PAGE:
I just wish I knew someone personally selling a horse, knew their horse like I do Lily (who is doing well, but does have to be kept ridden. She gets buddy sour and has to be brought down to earth on occasion. We had a long round pen session last night after her being off for a couple weeks).

Sigh. Maybe I'll just buy a horse trailer.

Okay, okay. Discipline.

I want: A seasoned trail horse that I can trust, that's a little of a pocket pony, up to 15.2 hands, no smaller than 14.1. Western pleasure training is nice, but mostly neck reins, side passes, will lope if asked, but happy to trot all day.

I think I'll pass on gaited horses. Since Adam got his Harley, he's not much into horse back riding. And if all we are doing is trail riding, we won't do much bouncing. If we go gaited, I think we have to go ALL gaited. Does that make sense?

Any views on the subject?




Trailrider said...

"Charmer's Gold Duck" caught my eye, and would be the first I would try out. I didn't like one of the paints because it has a pink eye. I've heard and seen those are problems, tear up easily. And I don't like how that looks, personally.

I think a gaited horse like a TW might be better to walk and keep pace with the QH's, but if Adam isn't a concern, just go with a smooth trotting QH. But I'll never buy a hard trotting QH again, no matter what. I'm going to insist that the trot be one of the hard to find, smooth trots that CAN BE FOUND in a QH. in fact, I'll bet that the trot I want in my next QH will effectively limit me to about 25% of the QH's out there, and then I'll apply my criteria from there.

I'd ask about side passing in these horses, if that's on your wish list. It'd be much easier to "refresh" a horse that knows how, than teach one from scratch, but it's not a deal breaker.

And I prefer geldings, and you pulled up a lot of mares.

In the end, it's a crap shoot. But I think you know what you're doing and you'll get a good one.

Trailrider said...

"Charmer's Gold Duck" is the right height. She is also not a dead head, based on the activities she's been tried in. And 3/10 in temperament is probably about right for you. She knows flying lead changes - I hope that means she knows her cues to do so, but that's pretty impressive and takes a horse with a good head. I want to see that. This horse sounds pretty versatile. I like her color and socks.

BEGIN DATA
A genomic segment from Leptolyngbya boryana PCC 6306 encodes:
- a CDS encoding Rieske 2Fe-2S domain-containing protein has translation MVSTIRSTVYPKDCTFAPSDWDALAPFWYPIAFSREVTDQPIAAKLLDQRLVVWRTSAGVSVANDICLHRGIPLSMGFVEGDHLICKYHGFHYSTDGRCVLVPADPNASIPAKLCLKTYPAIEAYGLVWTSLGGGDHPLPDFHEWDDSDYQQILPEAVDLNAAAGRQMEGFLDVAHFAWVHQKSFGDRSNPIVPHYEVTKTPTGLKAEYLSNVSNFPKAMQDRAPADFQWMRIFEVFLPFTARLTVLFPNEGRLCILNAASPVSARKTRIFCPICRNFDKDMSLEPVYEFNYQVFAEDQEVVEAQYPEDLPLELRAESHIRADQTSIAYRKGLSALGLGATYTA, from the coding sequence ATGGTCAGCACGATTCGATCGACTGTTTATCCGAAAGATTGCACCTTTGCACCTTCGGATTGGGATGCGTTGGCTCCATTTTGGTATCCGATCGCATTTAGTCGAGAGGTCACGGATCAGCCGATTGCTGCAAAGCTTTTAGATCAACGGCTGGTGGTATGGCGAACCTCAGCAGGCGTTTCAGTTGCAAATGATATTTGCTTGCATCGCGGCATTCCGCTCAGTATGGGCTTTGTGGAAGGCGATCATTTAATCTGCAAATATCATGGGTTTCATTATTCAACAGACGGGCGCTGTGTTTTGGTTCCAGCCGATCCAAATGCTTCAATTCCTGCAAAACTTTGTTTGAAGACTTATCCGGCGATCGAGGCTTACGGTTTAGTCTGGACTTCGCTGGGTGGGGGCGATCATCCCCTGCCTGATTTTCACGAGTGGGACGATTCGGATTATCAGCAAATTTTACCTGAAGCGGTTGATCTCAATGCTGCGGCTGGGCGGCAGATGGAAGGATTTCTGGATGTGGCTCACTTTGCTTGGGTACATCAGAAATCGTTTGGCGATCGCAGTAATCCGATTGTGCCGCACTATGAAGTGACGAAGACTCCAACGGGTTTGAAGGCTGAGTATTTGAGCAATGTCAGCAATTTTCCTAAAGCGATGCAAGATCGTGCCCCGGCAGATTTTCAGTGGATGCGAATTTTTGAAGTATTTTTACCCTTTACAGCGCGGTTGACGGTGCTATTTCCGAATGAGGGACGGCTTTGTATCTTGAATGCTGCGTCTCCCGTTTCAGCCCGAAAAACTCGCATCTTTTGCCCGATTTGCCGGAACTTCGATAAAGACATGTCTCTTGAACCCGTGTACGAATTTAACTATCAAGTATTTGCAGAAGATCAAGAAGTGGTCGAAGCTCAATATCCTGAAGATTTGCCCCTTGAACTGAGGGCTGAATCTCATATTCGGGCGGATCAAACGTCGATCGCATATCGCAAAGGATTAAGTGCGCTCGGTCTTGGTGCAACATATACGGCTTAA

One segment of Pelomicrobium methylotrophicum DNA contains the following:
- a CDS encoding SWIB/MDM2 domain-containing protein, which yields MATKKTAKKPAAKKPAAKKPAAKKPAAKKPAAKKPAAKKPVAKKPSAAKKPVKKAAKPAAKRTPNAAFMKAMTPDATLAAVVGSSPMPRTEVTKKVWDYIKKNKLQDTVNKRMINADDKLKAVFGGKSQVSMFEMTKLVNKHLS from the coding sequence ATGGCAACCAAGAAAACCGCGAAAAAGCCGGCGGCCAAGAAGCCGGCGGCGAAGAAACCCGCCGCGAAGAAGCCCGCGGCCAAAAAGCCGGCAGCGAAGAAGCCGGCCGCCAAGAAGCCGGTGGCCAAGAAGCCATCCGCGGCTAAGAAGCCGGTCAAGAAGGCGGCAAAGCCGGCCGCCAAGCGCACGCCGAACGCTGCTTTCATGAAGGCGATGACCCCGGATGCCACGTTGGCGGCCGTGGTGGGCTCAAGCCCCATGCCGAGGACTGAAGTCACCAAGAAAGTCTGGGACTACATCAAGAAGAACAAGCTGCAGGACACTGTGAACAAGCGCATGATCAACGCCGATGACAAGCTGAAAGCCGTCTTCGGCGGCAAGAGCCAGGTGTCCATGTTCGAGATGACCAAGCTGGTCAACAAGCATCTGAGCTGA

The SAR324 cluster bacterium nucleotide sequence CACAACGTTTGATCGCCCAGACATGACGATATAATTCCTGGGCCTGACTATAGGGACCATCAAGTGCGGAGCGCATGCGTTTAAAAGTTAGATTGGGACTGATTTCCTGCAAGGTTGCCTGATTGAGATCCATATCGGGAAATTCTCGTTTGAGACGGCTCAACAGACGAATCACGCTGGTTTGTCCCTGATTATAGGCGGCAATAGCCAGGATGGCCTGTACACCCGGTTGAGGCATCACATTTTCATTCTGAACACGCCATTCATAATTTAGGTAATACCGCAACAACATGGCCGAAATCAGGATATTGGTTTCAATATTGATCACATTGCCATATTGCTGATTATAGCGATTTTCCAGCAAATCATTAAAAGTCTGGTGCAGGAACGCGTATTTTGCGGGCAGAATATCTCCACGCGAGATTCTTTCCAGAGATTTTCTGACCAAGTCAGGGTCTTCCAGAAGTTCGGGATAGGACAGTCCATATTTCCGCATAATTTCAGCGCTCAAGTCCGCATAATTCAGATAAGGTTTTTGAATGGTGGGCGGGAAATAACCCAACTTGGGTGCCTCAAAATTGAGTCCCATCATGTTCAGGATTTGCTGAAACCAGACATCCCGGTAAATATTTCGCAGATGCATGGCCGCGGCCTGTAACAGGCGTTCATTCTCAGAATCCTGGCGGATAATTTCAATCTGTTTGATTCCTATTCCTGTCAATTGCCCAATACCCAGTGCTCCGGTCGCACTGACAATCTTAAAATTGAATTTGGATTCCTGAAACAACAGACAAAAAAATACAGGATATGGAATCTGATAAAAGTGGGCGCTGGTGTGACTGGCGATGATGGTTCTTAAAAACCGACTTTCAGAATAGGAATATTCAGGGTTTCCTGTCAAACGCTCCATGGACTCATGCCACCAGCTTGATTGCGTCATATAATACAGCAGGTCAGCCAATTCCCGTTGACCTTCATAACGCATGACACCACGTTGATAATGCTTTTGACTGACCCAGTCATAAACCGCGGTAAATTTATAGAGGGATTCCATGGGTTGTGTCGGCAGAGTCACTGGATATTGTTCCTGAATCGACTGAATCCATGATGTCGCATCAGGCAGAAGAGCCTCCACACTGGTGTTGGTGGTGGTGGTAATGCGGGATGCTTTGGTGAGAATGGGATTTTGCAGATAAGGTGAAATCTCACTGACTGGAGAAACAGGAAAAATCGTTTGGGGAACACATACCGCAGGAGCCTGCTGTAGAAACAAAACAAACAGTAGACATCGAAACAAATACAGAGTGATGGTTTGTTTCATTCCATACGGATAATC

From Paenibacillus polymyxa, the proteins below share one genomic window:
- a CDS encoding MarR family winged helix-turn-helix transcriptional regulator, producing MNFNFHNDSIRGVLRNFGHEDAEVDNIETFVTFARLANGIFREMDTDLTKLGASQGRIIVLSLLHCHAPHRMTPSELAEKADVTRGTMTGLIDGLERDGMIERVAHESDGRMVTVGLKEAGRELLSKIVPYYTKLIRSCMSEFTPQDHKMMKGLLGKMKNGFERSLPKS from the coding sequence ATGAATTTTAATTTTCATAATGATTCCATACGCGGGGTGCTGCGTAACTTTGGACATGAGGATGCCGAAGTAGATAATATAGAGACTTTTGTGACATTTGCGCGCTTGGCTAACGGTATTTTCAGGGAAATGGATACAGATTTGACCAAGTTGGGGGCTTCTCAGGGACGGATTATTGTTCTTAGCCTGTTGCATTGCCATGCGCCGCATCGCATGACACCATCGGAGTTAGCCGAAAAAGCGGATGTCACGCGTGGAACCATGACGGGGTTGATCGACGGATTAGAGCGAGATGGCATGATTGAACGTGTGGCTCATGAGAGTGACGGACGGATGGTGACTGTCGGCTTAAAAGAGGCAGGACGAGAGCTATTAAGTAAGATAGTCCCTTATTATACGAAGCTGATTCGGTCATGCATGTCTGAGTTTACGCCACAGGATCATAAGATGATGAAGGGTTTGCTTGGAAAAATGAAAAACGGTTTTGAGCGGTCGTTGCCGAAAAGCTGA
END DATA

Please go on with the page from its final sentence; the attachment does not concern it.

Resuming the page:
I'd ask why they're selling her. They didn't say she did anything badly, and that raises a flag. There is always something a horse won't do well.

Nuzzling Muzzles said...

Well, since you did everything right before, I guess you have to rely on gut instinct. I'd pay just as much attention to the people selling the horse as the horse itself. I know a breeder who contradicts herself so much that I just don't believe anything she says anymore. She says whatever serves her at the moment. In the ads, I'd pay more attention to the horse's activity record. If someone says a horse has been used for trail riding, find out exactly how many days. If they look at you funny and say, "He's been trail riding for 3 years," repeat your question of how many days. You might just find out that he was ridden on the trails once or twice a year for three years. That's a huge difference from riding every day or every weekend. On the other hand, horses can be over-ridden and then you have to worry about hidden injuries. I can totally understand how you'd be scared to make any decision in choosing a new horse.

Life at Star's Rest said...

I had a Missouri Foxtrotter that I rode endurance on and I loved, loved, loved him. BUT! And that is a very big *BUT*, his flat walk was around six miles per hour so to ride him with non-gaited horses meant that I was constantly circling or checking him - no fun for us - or the other folks were trotting or cantering to keep up with us - no fun for them. I don't recommend to anyone that they mix gaited and non-gaited unless you find a very slow gaited horse.

It sounds like you are taking a very safe approach. Just take your time and when you think you are in love, take someone else out whose 'gut level' instincts about horses you completely trust and have them try him/her out. Hey I just had a great idea!!! My nephew is one of the only horse trainers in the world I completely trust and he lives in Seguin! When you are ready and if you are interested in having him evaluate the horse for you, give me a call at 575-387-6894 and I'll hook you up! I would completely trust his opinion about any horse because I half raised him... ;) Carmon

Breathe said...

TR: Someone else I talked to mentioned the pink eye too - that eyes can end up being as expensive to deal with as soundness.

I pulled up a lot of mares because that seemed to be what was out there in the temperment range.

They sell horses (here's the website and I get the idea they are big into barrel racing. I like the Dun and they dropped her price from 3k.

NM: Great point! I never thought of that!

Carmon: I agree, I think we have to be all gaited or none at all. Canyon always was a fast walker and that was hard enough to deal with. I will definitely give you a call - when I narrow it down. I'm anxious, but not in a hurry. THere are thousands of horses out there right now, and not many buyers.

Trailrider said...

I've got to agree with "Life at Star's Rest" about NOT mixing gaited and non-gaited horses. Unless you can find a very slow moving gaited horse, it's going to be tough to flat walk with your kiddo on Lily.

You have a solid mount in Lily, a QH, and it would probably be wise to stay with the QH family to match riding styles. You know what a tough time I have getting the QH's to keep up with Vaquero (paso fino)!